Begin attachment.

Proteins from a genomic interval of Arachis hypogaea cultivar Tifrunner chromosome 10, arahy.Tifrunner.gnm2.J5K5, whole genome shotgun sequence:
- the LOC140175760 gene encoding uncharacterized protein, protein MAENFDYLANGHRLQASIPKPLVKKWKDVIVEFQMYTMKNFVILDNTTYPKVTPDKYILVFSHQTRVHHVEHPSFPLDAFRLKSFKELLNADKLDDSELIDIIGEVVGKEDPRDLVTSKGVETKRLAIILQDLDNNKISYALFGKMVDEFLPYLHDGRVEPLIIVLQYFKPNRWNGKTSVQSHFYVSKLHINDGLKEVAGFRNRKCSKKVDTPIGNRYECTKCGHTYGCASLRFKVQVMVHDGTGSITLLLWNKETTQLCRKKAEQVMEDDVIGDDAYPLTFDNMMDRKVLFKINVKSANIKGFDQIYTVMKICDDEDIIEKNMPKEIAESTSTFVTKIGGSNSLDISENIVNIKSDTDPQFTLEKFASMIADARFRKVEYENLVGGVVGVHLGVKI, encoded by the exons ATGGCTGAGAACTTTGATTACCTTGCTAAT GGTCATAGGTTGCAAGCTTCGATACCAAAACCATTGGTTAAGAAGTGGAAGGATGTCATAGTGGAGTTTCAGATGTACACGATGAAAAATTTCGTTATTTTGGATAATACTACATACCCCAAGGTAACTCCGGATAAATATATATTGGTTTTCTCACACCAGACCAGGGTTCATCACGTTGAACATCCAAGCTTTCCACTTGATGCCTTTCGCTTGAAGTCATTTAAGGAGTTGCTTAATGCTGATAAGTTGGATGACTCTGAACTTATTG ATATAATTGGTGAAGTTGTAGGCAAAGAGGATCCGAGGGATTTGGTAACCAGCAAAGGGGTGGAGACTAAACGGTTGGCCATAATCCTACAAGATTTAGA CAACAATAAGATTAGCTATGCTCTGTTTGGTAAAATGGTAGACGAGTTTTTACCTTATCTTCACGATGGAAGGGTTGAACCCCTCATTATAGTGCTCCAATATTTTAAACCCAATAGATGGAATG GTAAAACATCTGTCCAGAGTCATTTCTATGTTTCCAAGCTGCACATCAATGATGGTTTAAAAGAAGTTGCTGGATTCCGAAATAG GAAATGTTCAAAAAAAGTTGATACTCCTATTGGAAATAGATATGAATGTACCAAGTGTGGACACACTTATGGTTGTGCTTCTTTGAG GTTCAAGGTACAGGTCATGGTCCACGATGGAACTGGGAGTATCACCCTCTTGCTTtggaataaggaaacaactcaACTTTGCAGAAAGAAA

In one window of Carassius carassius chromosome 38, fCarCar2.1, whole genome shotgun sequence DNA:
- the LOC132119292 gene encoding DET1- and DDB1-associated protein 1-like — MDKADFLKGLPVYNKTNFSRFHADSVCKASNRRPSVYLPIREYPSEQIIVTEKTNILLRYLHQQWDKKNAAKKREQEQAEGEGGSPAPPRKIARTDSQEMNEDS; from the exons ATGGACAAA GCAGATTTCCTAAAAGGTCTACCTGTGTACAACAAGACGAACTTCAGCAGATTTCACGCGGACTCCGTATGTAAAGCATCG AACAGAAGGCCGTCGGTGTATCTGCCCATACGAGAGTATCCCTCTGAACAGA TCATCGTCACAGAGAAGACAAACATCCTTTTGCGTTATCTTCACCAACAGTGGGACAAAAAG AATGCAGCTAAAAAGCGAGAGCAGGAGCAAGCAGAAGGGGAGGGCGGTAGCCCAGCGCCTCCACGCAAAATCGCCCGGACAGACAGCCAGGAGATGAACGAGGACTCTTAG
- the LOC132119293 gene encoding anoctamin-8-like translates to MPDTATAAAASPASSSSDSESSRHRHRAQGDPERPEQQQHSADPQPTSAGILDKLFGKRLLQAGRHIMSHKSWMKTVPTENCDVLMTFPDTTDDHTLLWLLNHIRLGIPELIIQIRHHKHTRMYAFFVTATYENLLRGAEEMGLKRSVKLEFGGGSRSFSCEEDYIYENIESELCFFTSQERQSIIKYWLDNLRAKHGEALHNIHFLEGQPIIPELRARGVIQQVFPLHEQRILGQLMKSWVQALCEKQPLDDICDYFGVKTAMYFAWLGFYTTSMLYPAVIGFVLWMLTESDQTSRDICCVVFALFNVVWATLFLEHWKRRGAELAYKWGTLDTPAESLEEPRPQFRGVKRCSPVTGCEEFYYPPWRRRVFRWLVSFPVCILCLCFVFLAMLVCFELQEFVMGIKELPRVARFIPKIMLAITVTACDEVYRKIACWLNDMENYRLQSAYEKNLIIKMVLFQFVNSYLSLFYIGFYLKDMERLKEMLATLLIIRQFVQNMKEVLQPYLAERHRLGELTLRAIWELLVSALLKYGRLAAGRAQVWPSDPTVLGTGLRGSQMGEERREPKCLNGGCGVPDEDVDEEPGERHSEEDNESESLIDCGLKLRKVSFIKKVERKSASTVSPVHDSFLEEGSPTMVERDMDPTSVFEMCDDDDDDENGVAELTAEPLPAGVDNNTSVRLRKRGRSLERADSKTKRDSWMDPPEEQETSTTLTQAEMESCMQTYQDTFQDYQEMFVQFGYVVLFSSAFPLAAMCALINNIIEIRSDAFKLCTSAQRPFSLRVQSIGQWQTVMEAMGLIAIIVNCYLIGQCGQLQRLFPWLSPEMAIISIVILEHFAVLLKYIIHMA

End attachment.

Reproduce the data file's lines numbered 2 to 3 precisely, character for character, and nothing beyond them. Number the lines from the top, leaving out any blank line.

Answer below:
- the LOC140175760 gene encoding uncharacterized protein, protein MAENFDYLANGHRLQASIPKPLVKKWKDVIVEFQMYTMKNFVILDNTTYPKVTPDKYILVFSHQTRVHHVEHPSFPLDAFRLKSFKELLNADKLDDSELIDIIGEVVGKEDPRDLVTSKGVETKRLAIILQDLDNNKISYALFGKMVDEFLPYLHDGRVEPLIIVLQYFKPNRWNGKTSVQSHFYVSKLHINDGLKEVAGFRNRKCSKKVDTPIGNRYECTKCGHTYGCASLRFKVQVMVHDGTGSITLLLWNKETTQLCRKKAEQVMEDDVIGDDAYPLTFDNMMDRKVLFKINVKSANIKGFDQIYTVMKICDDEDIIEKNMPKEIAESTSTFVTKIGGSNSLDISENIVNIKSDTDPQFTLEKFASMIADARFRKVEYENLVGGVVGVHLGVKI, encoded by the exons ATGGCTGAGAACTTTGATTACCTTGCTAAT GGTCATAGGTTGCAAGCTTCGATACCAAAACCATTGGTTAAGAAGTGGAAGGATGTCATAGTGGAGTTTCAGATGTACACGATGAAAAATTTCGTTATTTTGGATAATACTACATACCCCAAGGTAACTCCGGATAAATATATATTGGTTTTCTCACACCAGACCAGGGTTCATCACGTTGAACATCCAAGCTTTCCACTTGATGCCTTTCGCTTGAAGTCATTTAAGGAGTTGCTTAATGCTGATAAGTTGGATGACTCTGAACTTATTG ATATAATTGGTGAAGTTGTAGGCAAAGAGGATCCGAGGGATTTGGTAACCAGCAAAGGGGTGGAGACTAAACGGTTGGCCATAATCCTACAAGATTTAGA CAACAATAAGATTAGCTATGCTCTGTTTGGTAAAATGGTAGACGAGTTTTTACCTTATCTTCACGATGGAAGGGTTGAACCCCTCATTATAGTGCTCCAATATTTTAAACCCAATAGATGGAATG GTAAAACATCTGTCCAGAGTCATTTCTATGTTTCCAAGCTGCACATCAATGATGGTTTAAAAGAAGTTGCTGGATTCCGAAATAG GAAATGTTCAAAAAAAGTTGATACTCCTATTGGAAATAGATATGAATGTACCAAGTGTGGACACACTTATGGTTGTGCTTCTTTGAG GTTCAAGGTACAGGTCATGGTCCACGATGGAACTGGGAGTATCACCCTCTTGCTTtggaataaggaaacaactcaACTTTGCAGAAAGAAA

In one window of Carassius carassius chromosome 38, fCarCar2.1, whole genome shotgun sequence DNA: